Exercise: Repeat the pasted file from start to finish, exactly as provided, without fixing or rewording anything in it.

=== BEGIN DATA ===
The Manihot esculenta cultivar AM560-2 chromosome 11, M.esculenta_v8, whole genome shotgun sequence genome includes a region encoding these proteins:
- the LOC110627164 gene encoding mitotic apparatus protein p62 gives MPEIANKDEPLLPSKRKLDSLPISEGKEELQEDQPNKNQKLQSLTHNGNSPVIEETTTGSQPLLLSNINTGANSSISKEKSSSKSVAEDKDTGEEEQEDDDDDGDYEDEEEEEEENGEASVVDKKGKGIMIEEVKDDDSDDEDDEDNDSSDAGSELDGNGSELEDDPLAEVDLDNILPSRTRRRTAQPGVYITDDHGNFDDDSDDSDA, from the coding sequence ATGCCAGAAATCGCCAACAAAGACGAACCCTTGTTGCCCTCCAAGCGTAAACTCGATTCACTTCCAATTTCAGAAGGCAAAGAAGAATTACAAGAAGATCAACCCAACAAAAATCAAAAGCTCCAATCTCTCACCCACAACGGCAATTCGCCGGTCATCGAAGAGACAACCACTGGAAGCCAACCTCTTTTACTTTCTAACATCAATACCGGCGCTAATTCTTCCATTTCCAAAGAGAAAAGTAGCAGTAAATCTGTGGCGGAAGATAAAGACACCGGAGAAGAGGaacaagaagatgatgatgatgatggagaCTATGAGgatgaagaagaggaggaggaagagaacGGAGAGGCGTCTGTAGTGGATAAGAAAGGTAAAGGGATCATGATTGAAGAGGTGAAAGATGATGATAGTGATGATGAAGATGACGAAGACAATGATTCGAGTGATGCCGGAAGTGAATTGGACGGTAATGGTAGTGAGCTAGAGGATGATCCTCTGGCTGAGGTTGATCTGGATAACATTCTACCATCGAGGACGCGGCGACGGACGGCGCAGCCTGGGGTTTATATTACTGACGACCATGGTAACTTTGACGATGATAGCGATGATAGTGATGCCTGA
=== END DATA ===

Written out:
The Manihot esculenta cultivar AM560-2 chromosome 11, M.esculenta_v8, whole genome shotgun sequence genome includes a region encoding these proteins:
- the LOC110627164 gene encoding mitotic apparatus protein p62 gives MPEIANKDEPLLPSKRKLDSLPISEGKEELQEDQPNKNQKLQSLTHNGNSPVIEETTTGSQPLLLSNINTGANSSISKEKSSSKSVAEDKDTGEEEQEDDDDDGDYEDEEEEEEENGEASVVDKKGKGIMIEEVKDDDSDDEDDEDNDSSDAGSELDGNGSELEDDPLAEVDLDNILPSRTRRRTAQPGVYITDDHGNFDDDSDDSDA, from the coding sequence ATGCCAGAAATCGCCAACAAAGACGAACCCTTGTTGCCCTCCAAGCGTAAACTCGATTCACTTCCAATTTCAGAAGGCAAAGAAGAATTACAAGAAGATCAACCCAACAAAAATCAAAAGCTCCAATCTCTCACCCACAACGGCAATTCGCCGGTCATCGAAGAGACAACCACTGGAAGCCAACCTCTTTTACTTTCTAACATCAATACCGGCGCTAATTCTTCCATTTCCAAAGAGAAAAGTAGCAGTAAATCTGTGGCGGAAGATAAAGACACCGGAGAAGAGGaacaagaagatgatgatgatgatggagaCTATGAGgatgaagaagaggaggaggaagagaacGGAGAGGCGTCTGTAGTGGATAAGAAAGGTAAAGGGATCATGATTGAAGAGGTGAAAGATGATGATAGTGATGATGAAGATGACGAAGACAATGATTCGAGTGATGCCGGAAGTGAATTGGACGGTAATGGTAGTGAGCTAGAGGATGATCCTCTGGCTGAGGTTGATCTGGATAACATTCTACCATCGAGGACGCGGCGACGGACGGCGCAGCCTGGGGTTTATATTACTGACGACCATGGTAACTTTGACGATGATAGCGATGATAGTGATGCCTGA